Beacons Moving Well Beyond the Mobile Ad

Beacons have been around for a couple of years now so that many of those using them are starting to see what works and what doesn’t.

While many of the little radio transmitting devices have been placed in stadiums, convention centers and other large buildings, retail has been where the real action has been occurring.

Retailers like Macy’s and Lord & Taylor have announced chain-wide beacon rollouts and research suggests that more than a third of retailers are testing the technology, based on a new report from the Mobile Marketing Association.

After having been somewhat burned by QR codes, for various reasons, some retailers are a bit hesitant to jump in to beaconing with both feet.

However, the advantage of beacons is that no consumer activity in a store has to change as beacon-triggered messaging enhance what shoppers do, according to the MMA report Understanding the Proximity Landscape.

Of course, most shoppers don’t use a retailer’s app, so it’s often a third-party relationship that has to be forged so that apps that consumers already use are beacon enabled.

For example, apps of the top 10 retailers collectively reach about 5 million monthly active users, just a fraction of people who visit the stores, according to the MMA study.

Many in the industry are finally coming around to the idea that beaconing is not about continually blasting coupons to mobile shoppers.

For example, Hidden Valley Ranch and Soy Vay are using the technology to deliver helpful content, such as easy dinner ideas, says the MMA report.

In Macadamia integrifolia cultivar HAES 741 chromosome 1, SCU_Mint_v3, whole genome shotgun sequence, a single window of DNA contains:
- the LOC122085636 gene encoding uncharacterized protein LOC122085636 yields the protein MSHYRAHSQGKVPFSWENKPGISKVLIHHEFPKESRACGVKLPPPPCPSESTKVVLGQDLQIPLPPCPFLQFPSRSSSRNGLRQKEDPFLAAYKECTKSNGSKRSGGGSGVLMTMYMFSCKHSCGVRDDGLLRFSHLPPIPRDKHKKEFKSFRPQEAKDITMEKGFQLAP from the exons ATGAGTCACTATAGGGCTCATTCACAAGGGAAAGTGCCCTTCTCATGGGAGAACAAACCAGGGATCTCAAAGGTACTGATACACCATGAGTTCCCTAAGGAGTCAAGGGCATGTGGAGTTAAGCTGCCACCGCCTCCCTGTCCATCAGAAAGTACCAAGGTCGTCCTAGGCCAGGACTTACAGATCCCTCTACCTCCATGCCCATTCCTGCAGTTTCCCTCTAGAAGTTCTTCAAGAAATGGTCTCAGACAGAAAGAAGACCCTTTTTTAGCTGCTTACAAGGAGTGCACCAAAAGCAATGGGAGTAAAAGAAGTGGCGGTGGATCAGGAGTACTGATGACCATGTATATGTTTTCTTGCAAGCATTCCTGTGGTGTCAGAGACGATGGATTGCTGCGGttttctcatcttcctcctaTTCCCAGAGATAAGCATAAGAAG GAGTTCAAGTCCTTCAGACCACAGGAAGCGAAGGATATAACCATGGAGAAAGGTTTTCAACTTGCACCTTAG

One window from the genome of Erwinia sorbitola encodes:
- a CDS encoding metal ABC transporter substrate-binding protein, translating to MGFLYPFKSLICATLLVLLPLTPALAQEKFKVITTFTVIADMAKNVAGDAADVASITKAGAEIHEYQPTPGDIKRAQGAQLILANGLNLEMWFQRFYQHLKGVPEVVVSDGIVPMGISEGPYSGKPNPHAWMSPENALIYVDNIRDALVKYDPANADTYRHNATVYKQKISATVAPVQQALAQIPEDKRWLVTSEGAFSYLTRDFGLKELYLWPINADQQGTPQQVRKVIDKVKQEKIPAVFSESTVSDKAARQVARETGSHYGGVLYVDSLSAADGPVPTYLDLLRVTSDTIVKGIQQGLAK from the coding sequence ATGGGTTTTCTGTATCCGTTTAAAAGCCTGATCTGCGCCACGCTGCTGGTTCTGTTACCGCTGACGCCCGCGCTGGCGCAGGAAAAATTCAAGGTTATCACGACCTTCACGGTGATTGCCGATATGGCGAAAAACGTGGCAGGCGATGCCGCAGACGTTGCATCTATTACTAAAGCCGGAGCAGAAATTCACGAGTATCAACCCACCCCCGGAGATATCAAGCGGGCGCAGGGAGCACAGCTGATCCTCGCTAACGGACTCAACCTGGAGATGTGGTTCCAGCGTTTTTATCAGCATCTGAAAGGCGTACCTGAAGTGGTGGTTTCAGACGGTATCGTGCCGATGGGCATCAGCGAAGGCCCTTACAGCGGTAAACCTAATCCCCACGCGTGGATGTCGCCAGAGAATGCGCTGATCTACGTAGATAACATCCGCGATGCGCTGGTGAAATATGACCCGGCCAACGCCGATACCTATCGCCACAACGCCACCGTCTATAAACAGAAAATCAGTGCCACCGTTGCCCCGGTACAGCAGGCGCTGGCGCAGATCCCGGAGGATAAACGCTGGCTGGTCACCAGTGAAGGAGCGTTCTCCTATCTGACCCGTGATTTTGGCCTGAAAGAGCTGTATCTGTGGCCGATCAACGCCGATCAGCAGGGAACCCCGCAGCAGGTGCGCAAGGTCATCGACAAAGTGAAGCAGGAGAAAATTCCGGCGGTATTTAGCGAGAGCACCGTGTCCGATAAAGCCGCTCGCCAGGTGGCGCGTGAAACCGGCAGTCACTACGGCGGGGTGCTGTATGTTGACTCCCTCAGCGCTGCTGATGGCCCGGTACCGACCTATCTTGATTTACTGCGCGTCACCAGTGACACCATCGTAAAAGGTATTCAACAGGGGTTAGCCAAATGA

And content providers, such as Elle, are getting into the act by having editors at the magazine provide reader-relevant content based on location triggered by beacons.

Deals still have a place in the world of beacons, since real-time, personalized discount offers and promotions tied to shopping history or location can save money for a shopper  along with increasing convenience, notes the MMA study.

Consumers may not see or even be aware of beacons, but their effect on shopping behavior can be profound, especially after including the passive tracking of location information from beaconed smartphones.

Simply sending ads to all enabled phones near a particular beacon is so last year.

2 comments about "Beacons Moving Well Beyond the Mobile Ad".
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  1. David Cutler from EatMedia, November 28, 2015 at 7:24 a.m.

    As always, it's the same formula for success ... the marketer that communicates best AND provides real value will inspire participation (download and app use) and sales.

  2. Chuck Martin from Chuck Martin, November 28, 2015 at 11:24 a.m.

    Right, David, just getting a bit more complex to do so.

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